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Ian Breakwell - Profile

By Mike Sperlinger

1. The Observer

In 'The Summit', Ian Breakwell's first published piece of writing, a passer-by glimpses an indistinct colony of creatures on a mountaintop plateau, but assumes this is 'an everyday occurrence'; later, realising that he may be the only person ever to have seen this summit, 'this chance observer – was now forced to think again about something he might otherwise have forgotten'.

Recollecting the piece years later, Breakwell observed: 'It's a parable because the words can't quite capture what it is [that the passer-by has seen], so inset into the publication is a colour transparency of a painting called Summit which illustrates the story visually. It's a good example, early on, of saying, 'What can you do in words and what can you do in pictures?'

That Breakwell has never settled on an answer to this question is clear from a body of work comprising films, videos, books, paintings, collages, performances and installations - each borrowing freely from one another. And although he was associated with the London Filmmakers' Co-op from its beginnings, he was perhaps the earliest among his contemporaries to make inroads as a gallery artist. If one thing unites all his various activities, it is the standpoint of the 'chance observer': the curious eye alert to the marginal, the trivial, the absurd - everyday events which might otherwise have been forgotten, or never noticed in the first place. In fact, the category of 'the everyday' itself is what much of Breakwell's work contests.

Breakwell detests the humdrum procession of time, the thoughtless repetitiveness that desires - as a slogan in one of his painting series puts it - to 'keep things as they are'. He looks askance at the minutiae to which habit and social decorum usually blind us, reframing them so they appear ridiculous, shocking. The anarchic and absurd aspects so prevelant in Breakwell's work are almost invariably drawn directly from elements of his everyday environment - in this sense, he could fairly be characterised as a surrealist.

In his early film Repertory (1973), a camera circles the outside of a closed theatre while a voice reels off a daily programme of 'imagined presentations': a domestic interior covered in melting slabs of butter; an old aeroplane, an illuminated fish tank, etc. Extrapolated partly from Breakwell's frequent visits to Nottingham Playhouse in the late 1950s, the film plays out with peculiar effectiveness his interest in the relationship between words and pictures. He has subsequently published the script separately, as something self-contained, but this doesn't imply the primacy of the text; rather, the flat formality of the images is in constant tension with the barely-plausible descriptions of the 'presentations'.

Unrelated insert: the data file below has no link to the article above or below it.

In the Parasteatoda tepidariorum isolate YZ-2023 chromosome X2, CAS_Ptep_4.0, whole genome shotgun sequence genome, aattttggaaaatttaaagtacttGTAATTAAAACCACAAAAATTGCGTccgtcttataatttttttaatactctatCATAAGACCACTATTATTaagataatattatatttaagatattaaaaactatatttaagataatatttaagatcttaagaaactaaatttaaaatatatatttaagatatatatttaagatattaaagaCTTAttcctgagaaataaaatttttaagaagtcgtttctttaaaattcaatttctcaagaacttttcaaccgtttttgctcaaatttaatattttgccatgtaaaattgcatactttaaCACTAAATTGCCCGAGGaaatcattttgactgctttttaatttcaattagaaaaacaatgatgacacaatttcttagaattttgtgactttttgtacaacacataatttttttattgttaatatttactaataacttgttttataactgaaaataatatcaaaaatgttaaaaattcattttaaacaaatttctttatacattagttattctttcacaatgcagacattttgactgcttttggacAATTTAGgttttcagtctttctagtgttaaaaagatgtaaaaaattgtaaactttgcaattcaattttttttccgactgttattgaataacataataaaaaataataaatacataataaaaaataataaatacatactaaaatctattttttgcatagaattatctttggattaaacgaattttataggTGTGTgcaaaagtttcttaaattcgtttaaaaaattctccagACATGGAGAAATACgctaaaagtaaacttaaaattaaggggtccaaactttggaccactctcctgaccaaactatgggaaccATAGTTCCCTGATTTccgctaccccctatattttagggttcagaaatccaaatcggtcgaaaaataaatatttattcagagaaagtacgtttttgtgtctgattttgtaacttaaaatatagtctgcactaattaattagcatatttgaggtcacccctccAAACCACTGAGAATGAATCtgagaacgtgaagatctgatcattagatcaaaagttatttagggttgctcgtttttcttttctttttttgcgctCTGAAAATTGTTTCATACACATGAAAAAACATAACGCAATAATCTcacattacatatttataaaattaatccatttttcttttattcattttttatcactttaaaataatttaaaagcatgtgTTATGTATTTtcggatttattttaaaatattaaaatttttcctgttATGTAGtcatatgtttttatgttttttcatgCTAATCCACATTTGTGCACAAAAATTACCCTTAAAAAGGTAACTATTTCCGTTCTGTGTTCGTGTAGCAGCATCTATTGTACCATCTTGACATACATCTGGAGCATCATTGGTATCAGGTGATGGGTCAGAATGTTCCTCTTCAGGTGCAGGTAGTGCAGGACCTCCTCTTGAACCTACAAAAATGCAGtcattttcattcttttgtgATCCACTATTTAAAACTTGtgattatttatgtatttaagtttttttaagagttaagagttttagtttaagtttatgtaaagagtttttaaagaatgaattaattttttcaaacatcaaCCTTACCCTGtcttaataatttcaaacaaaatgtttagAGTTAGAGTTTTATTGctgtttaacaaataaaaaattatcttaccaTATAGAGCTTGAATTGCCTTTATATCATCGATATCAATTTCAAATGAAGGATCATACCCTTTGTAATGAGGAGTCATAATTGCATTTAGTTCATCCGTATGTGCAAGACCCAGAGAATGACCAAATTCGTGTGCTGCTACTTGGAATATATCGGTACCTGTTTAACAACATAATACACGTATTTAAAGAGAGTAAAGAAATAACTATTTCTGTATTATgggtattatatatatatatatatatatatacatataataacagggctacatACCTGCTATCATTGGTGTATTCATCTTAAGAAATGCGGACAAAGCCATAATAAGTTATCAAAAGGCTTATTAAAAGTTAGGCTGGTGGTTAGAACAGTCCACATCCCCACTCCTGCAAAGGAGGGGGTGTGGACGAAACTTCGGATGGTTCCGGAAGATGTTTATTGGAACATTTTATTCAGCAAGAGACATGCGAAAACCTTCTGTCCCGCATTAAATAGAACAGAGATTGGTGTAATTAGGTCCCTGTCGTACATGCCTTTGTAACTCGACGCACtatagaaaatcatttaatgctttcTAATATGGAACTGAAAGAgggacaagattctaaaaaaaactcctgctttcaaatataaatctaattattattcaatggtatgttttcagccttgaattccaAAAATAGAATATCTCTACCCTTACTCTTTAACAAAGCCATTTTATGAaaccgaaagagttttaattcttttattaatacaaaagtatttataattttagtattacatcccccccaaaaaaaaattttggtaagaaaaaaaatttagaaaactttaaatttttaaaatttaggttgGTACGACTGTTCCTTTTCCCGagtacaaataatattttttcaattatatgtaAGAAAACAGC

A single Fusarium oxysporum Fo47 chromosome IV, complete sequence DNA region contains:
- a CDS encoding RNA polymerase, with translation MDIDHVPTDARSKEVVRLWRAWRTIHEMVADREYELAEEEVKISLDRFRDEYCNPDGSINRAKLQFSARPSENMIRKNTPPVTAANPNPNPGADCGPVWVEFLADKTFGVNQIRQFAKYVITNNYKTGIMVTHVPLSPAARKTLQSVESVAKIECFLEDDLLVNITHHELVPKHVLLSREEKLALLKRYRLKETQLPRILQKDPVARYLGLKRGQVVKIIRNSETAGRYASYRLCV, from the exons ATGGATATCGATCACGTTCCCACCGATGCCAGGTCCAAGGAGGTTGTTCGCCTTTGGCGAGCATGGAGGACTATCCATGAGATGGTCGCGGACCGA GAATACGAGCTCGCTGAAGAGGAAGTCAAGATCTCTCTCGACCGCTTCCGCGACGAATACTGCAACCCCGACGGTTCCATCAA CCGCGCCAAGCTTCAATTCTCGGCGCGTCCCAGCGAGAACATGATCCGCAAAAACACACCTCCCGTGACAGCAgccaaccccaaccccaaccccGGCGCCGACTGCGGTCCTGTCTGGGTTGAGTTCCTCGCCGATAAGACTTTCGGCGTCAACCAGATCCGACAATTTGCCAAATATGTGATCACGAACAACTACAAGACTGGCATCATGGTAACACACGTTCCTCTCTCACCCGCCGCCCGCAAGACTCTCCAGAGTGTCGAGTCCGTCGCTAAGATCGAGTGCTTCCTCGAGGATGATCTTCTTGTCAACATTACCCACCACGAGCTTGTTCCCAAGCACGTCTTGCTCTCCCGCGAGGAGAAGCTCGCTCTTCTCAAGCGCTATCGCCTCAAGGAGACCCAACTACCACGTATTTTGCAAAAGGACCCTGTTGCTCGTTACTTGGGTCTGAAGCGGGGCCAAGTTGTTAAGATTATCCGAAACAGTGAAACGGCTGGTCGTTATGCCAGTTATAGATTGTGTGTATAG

The walls of the theatre are bare and decrepit, but voiceover helps to suggest a figurative importance for them too: they are, so to speak, the limits of dramatic licence. Theatre audiences suspend their disbelief only because they are in the theatre: what, then, are the magic qualities of this shabby building? The dialogue's insistence on noting, for each day, whether the curtain and footlights are up or down emphasises that even the wildest stagings are still under the same 'conventional proscenium arch'. With its unresolved tension between the image on screen and the voiceover, Repertory remains ambigous; theatre is presented as at once a healthy eruption of the absurd into drab daily life, and at the same time an arbitrary confinement of it.

2. Diary

Breakwell is perhaps best known for his Diary works.

Originally, from the mid-1960s onwards, these took the form of entries variously written, drawn, photographed or collaged, and then published and exhibited in gallery spaces; subsequently, in 1984, Breakwell himself adapted the format for television in Ian Breakwell's Continuous Diary and the follow-up Christmas Diary for Channel 4. It is important to understand that Breakwell's 'diaries' are not personal recollections being made public, nor are they records of significant dates in the diarist's life - quite the opposite. Indeed, many of the texts are written in the third person, rather than the first person as one might expect; rather than enjoying the confidences of the author, the reader is forced to imagine the motives of this often detached and sardonic observer - as Breakwell puts it, 'you can get a mirror image of the person behind the Diary based on what he chooses to comment on'. A not untypical entry from the written reads:

17.11.1972

Travelling in a taxi past London Zoo. Over the wall is a big cage, in the centre of which is a tree without leaves. Two men in boiler suits are crawling towards each other on their stomachs along the branches on either side of the tree.